// --       (part inside the double quotes) in the 'Configure' dialog and set the
// --        log level to DEBUG
Logger log = Logger.getLogger ("ccc.groovy.IncrementCreatedOnIssuesReturnedByJQL");

// -- ---------------------------------------------------------- --
// -- Note: If the JQL query to pull your issues gives you trouble then just use the following:
// MutableIssue muteIssue = issueManager.getIssueObject("ONE-1");

// go and get a component manager
ComponentManager componentManager = ComponentManager.getInstance ( );
IssueManager issueManager = componentManager.getIssueManager();

// Get the current user
User currentUser = ComponentManager.getInstance ( ).getJiraAuthenticationContext ( ).getUser ( ).getDirectoryUser()

// Enter your issue keys into the following JQL search string - 
String jql = "issueKey in (ZP-1,ZP-2)";

// Search for Release Issue
MutableIssue releaseIssue = null;
SearchService searchService = componentManager.getSearchService ( )
SearchService.ParseResult parseResult = searchService.parseQuery (currentUser, jql == null ? "" : jql);

PagerFilter filter = PagerFilter.getUnlimitedFilter ( );
SearchResults searchResult = searchService.search (currentUser, parseResult.getQuery ( ), filter);
List<Issue> issues = searchResult.getIssues ( );
Integer issueCounter = 0;

if(issues != null) 
{
    log.debug("Count: " + issues.size() + " issues returned by query");
    for(Issue issueObject : issues)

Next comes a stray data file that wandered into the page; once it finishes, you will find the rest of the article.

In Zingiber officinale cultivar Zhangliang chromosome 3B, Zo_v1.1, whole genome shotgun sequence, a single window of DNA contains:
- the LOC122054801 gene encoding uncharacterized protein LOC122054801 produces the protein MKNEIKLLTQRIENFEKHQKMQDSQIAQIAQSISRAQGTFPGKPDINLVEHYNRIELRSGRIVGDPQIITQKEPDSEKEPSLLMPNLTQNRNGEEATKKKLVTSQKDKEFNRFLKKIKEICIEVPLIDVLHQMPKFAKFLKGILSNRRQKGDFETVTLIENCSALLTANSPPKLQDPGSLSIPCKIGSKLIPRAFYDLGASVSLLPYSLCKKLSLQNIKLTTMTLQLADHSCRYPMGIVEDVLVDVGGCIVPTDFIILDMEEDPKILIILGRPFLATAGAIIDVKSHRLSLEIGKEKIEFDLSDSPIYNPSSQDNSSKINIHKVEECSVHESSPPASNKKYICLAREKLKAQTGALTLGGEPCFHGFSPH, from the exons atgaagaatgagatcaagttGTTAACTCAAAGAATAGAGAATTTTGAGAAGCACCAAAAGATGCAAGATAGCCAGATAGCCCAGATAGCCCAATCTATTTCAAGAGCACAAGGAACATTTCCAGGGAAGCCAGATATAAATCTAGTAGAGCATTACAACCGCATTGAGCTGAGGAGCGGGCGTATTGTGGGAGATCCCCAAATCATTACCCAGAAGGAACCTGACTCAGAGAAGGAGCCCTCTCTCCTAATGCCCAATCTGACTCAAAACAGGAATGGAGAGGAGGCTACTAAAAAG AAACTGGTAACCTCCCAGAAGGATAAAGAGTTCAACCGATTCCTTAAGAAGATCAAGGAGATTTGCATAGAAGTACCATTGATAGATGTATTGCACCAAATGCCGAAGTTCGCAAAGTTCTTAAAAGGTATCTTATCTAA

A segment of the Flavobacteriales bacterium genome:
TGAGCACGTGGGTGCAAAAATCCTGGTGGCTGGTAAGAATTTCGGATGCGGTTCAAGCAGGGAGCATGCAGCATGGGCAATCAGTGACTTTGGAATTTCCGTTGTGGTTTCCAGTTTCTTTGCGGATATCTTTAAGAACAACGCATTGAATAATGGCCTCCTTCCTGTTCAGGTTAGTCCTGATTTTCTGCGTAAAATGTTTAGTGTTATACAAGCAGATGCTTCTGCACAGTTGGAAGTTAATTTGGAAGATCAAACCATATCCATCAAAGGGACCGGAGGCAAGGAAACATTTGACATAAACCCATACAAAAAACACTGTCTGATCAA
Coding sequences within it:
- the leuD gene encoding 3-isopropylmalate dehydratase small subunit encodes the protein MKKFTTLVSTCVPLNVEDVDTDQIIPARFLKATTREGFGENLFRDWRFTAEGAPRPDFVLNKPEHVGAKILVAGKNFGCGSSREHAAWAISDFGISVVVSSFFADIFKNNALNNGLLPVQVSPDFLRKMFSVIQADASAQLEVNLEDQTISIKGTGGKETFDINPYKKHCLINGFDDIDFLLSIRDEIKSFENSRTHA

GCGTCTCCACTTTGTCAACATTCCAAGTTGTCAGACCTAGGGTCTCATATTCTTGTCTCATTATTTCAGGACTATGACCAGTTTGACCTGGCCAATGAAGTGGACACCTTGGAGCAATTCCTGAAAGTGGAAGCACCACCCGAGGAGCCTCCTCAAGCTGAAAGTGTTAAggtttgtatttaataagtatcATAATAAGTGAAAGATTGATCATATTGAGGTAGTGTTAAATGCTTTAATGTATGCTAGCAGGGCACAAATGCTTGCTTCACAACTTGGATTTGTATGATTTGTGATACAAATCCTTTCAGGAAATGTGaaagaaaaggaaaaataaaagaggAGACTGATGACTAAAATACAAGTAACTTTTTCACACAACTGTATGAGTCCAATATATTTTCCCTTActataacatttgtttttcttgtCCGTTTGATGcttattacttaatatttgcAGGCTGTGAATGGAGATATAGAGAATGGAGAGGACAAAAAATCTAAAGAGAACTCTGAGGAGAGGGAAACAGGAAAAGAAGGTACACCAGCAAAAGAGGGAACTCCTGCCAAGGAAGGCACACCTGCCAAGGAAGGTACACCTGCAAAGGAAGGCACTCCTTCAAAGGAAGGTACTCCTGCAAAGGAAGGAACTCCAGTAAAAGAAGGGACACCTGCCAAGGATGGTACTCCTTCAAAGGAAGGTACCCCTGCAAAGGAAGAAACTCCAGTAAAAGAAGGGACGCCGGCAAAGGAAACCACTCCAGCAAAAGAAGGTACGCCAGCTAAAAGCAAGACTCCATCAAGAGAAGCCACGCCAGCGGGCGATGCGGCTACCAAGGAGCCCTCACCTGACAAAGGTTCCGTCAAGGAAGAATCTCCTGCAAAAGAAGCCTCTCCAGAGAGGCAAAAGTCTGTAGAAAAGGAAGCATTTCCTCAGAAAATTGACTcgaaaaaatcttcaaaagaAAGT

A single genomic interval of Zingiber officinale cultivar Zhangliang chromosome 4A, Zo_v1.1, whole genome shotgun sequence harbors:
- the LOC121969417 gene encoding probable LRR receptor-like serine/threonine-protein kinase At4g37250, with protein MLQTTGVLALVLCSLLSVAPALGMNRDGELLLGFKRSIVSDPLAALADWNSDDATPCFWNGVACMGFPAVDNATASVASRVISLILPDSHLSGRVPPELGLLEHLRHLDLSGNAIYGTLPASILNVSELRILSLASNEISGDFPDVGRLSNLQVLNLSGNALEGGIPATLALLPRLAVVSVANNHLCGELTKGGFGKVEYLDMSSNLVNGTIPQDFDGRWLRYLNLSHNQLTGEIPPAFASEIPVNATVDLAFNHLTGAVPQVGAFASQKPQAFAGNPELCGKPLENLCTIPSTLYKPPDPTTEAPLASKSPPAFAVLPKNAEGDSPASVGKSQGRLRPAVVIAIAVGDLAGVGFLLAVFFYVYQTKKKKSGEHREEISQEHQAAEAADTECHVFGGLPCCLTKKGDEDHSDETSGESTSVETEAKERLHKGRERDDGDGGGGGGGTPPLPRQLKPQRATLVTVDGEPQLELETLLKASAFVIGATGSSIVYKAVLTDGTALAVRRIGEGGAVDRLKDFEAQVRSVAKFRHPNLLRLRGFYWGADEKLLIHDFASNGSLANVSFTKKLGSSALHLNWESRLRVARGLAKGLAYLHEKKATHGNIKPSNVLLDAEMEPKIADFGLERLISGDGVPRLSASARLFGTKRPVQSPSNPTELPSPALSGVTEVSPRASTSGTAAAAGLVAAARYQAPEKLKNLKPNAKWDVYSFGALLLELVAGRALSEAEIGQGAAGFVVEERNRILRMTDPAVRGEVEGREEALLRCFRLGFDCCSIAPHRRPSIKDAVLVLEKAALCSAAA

{
        Long issueId = issueObject.getId();
        MutableIssue mutableIssue = issueManager.getIssueObject (issueId);
        if (mutableIssue != null)
        {
            log.debug("Processing Issue: " + mutableIssue.getKey());
            
            Timestamp created = mutableIssue.getCreated();
            String msg = "  incrementing issue created date from: " + created.toString() + " to ";
            Calendar c = Calendar.getInstance();
            c.setTime(created);
            c.add(Calendar.DATE, 1);
            
            Timestamp newCreated = new Timestamp(c.getTime().getTime());
            
            log.debug(msg + newCreated.toString());
            mutableIssue.setCreated(newCreated);
            mutableIssue.store();
          }
    }
    log.debug("Exiting - processed: " + issueCounter + " issues this time");      
}
else
{
    log.error("...er....query returned no issues...sorry");
}

 

Please be sure to run it with a single issue jql query - and as always to be safe do a XML export first at a minimum.

-wc

 

Thank you so much!

Looking forward for the example!!!

you get a chance to try that groovy script out yet?

Dear William thank you so much for your help! I am looking for something customisable, a script in which i can pass a set of issues (selected from Jira) which are assigned to a user (selected from Jira). Ideally, it would be like a button on the Bulk Edit Screen (e.g. "Shift Planned start date").